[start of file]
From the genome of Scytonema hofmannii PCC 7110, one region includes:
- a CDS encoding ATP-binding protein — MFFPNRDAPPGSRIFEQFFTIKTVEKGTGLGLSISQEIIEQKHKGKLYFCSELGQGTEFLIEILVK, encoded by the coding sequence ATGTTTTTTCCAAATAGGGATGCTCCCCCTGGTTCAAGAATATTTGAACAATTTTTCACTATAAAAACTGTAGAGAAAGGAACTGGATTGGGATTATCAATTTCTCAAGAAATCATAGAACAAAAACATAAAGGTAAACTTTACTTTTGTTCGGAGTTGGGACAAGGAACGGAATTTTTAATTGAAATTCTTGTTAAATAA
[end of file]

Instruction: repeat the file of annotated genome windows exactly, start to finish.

From the genome of Scytonema hofmannii PCC 7110, one region includes:
- a CDS encoding ATP-binding protein — MFFPNRDAPPGSRIFEQFFTIKTVEKGTGLGLSISQEIIEQKHKGKLYFCSELGQGTEFLIEILVK, encoded by the coding sequence ATGTTTTTTCCAAATAGGGATGCTCCCCCTGGTTCAAGAATATTTGAACAATTTTTCACTATAAAAACTGTAGAGAAAGGAACTGGATTGGGATTATCAATTTCTCAAGAAATCATAGAACAAAAACATAAAGGTAAACTTTACTTTTGTTCGGAGTTGGGACAAGGAACGGAATTTTTAATTGAAATTCTTGTTAAATAA